The distribution of Sand Fescue to-day is the N. Temperate Zone in Europe, and N. Africa, and it has been introduced into N. America. In Great Britain it is found in the Peninsula province, except in N. Devon; the Channel province, except in N. Hants; Thames, Anglia provinces, except in W. Suffolk; Severn province; in S. Wales, only in Glamorgan, Radnor, Carmarthen; in N. Wales, in Carnarvon, Denbigh, Anglesea; in the Trent province, in Lincs; in the Mersey province, only in Chester; in the Humber province, in N.E. and N.W. Yorks; and in the Lakes province, only in the Isle of Man. In Scotland it is only found in Dumfries and Kirkcudbright. It is a native in Mid and S. Ireland and the Channel Islands.

Flat stalked Poa (Poa compressa, L.)

Photo. H. Irving. - Flat-stalked Poa (Poa compressa, L.)

Sand Fescue (Festuca Myuros, L.)

Photo. H. Irving - Sand Fescue (Festuca Myuros, L.)

Sand Fescue is so essentially areno-philous that its distribution is limited to some inland and many maritime counties where sand is a dominant formation. It is found where Silky Wind Grass and Flat-stalked Poa are prevailing grasses.

The stems are slender, smooth, with many bristle-like leaves below, keeled, very short, with long upper sheaths, which are furrowed, rounded, smooth, and almost or more than reaching the panicle. The ligule is short, with round auricles or lobes.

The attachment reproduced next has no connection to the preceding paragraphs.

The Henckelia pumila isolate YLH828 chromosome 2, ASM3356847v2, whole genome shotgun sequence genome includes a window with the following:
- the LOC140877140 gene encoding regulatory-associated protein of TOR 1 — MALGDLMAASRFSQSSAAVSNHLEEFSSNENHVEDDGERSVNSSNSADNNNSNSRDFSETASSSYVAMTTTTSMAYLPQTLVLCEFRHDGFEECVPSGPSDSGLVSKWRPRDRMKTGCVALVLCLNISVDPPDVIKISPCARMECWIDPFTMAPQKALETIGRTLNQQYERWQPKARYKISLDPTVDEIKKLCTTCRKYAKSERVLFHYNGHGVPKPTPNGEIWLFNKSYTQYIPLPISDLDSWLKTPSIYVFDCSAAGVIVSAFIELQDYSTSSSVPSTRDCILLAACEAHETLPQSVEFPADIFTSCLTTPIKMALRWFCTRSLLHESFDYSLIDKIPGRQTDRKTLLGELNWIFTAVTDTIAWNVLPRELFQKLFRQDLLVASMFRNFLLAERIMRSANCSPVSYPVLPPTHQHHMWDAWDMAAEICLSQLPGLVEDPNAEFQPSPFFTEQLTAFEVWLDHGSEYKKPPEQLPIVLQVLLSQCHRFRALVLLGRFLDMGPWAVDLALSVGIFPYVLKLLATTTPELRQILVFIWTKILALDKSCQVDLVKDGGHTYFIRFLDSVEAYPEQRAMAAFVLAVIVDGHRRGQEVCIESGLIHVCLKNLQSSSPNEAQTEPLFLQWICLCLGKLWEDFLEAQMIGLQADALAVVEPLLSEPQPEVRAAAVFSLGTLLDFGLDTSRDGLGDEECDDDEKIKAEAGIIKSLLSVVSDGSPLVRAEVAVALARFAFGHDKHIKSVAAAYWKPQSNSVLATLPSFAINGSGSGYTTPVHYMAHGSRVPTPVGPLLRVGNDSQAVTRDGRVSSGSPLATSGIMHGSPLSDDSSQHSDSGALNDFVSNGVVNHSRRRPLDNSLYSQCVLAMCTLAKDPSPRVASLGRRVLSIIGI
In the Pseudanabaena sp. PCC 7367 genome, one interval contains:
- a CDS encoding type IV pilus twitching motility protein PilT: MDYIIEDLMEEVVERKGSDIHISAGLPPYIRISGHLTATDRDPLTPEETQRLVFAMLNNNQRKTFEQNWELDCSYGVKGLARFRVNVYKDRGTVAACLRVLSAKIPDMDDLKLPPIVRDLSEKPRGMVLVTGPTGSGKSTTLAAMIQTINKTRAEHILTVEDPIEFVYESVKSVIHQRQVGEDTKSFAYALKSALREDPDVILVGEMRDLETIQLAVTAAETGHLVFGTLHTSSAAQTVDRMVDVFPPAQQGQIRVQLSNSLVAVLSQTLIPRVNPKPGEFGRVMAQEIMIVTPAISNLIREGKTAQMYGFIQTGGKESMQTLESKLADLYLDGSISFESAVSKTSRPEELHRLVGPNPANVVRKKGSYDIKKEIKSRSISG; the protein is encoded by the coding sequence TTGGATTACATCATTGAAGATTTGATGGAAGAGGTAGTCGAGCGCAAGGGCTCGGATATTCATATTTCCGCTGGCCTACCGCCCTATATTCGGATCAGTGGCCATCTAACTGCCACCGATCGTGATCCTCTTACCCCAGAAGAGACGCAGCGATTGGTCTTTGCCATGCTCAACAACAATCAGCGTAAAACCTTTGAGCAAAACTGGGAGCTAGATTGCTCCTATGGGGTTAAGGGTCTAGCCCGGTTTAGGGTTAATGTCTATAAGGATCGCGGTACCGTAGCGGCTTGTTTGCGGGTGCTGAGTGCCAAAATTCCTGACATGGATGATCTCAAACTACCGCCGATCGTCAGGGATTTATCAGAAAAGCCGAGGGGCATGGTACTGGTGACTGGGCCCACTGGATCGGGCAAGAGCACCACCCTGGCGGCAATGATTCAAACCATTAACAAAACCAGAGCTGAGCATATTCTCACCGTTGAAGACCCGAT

The panicle is one-sided, nodding, elongate, interrupted, the lowest branch a quarter of the whole, and is either straight or wavy, glossy. The lower glume is one-third less than the upper. The spikelets have awns which are wedge-shaped when expanded. The awn is slender.

This plant is 12-18 in. in height. It flowers in June and July. Sand Fescue is annual, propagated by seeds.

The spikelets contain three or more flowers, there is 1 stamen, the terminal style is short, and the stigma is feathery. Here, again, the flower is anemophilous and proterogynous.

The long, light fruit is enclosed in the glume, and is admirably adapted for wind dispersal.

This is a sand plant, growing on sand soil and gravel.

Festuca, Dodonaeus, is from the Latin festuca, which means a stalk, stem, or strand, and Myuros is from the Greek mus, a mouse.

Fescue is from the Celtic fest, food or pasturage. This grass is also called Capon's-tail Grass.

Essential Specific Characters: 340. Festuca Myuros, L. - Stem slender, tall, leaves setaceous, panicle long, unilateral, nodding, compressed, awn longer than the palea, terminal, slender, glumes unequal.